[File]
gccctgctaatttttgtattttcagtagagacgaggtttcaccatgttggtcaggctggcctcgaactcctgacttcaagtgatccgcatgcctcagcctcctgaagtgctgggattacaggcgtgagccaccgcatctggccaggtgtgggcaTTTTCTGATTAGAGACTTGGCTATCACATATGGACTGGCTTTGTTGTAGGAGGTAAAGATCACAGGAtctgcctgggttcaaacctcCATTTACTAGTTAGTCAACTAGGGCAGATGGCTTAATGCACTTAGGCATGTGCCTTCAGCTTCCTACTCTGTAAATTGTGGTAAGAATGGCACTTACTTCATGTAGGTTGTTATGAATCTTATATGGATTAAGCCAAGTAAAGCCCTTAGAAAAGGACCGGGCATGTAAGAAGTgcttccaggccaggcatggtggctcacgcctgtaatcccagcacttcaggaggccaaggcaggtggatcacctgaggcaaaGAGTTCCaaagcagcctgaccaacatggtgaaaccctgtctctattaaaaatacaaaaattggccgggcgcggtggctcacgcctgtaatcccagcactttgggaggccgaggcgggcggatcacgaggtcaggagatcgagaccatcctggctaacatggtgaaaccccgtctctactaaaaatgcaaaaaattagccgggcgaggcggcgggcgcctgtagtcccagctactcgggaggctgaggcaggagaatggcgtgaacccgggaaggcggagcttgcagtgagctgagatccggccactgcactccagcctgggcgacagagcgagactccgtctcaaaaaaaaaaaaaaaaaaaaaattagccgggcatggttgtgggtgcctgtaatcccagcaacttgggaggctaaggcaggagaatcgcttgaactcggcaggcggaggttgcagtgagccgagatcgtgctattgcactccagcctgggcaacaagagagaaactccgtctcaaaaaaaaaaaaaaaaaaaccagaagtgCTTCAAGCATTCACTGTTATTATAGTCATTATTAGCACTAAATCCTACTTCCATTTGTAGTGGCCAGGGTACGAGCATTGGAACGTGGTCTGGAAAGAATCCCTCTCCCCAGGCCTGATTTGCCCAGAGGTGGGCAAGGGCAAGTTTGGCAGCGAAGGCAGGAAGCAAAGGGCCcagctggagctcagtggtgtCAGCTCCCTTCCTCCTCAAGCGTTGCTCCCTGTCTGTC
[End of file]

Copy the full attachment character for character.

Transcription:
gccctgctaatttttgtattttcagtagagacgaggtttcaccatgttggtcaggctggcctcgaactcctgacttcaagtgatccgcatgcctcagcctcctgaagtgctgggattacaggcgtgagccaccgcatctggccaggtgtgggcaTTTTCTGATTAGAGACTTGGCTATCACATATGGACTGGCTTTGTTGTAGGAGGTAAAGATCACAGGAtctgcctgggttcaaacctcCATTTACTAGTTAGTCAACTAGGGCAGATGGCTTAATGCACTTAGGCATGTGCCTTCAGCTTCCTACTCTGTAAATTGTGGTAAGAATGGCACTTACTTCATGTAGGTTGTTATGAATCTTATATGGATTAAGCCAAGTAAAGCCCTTAGAAAAGGACCGGGCATGTAAGAAGTgcttccaggccaggcatggtggctcacgcctgtaatcccagcacttcaggaggccaaggcaggtggatcacctgaggcaaaGAGTTCCaaagcagcctgaccaacatggtgaaaccctgtctctattaaaaatacaaaaattggccgggcgcggtggctcacgcctgtaatcccagcactttgggaggccgaggcgggcggatcacgaggtcaggagatcgagaccatcctggctaacatggtgaaaccccgtctctactaaaaatgcaaaaaattagccgggcgaggcggcgggcgcctgtagtcccagctactcgggaggctgaggcaggagaatggcgtgaacccgggaaggcggagcttgcagtgagctgagatccggccactgcactccagcctgggcgacagagcgagactccgtctcaaaaaaaaaaaaaaaaaaaaaattagccgggcatggttgtgggtgcctgtaatcccagcaacttgggaggctaaggcaggagaatcgcttgaactcggcaggcggaggttgcagtgagccgagatcgtgctattgcactccagcctgggcaacaagagagaaactccgtctcaaaaaaaaaaaaaaaaaaaccagaagtgCTTCAAGCATTCACTGTTATTATAGTCATTATTAGCACTAAATCCTACTTCCATTTGTAGTGGCCAGGGTACGAGCATTGGAACGTGGTCTGGAAAGAATCCCTCTCCCCAGGCCTGATTTGCCCAGAGGTGGGCAAGGGCAAGTTTGGCAGCGAAGGCAGGAAGCAAAGGGCCcagctggagctcagtggtgtCAGCTCCCTTCCTCCTCAAGCGTTGCTCCCTGTCTGTC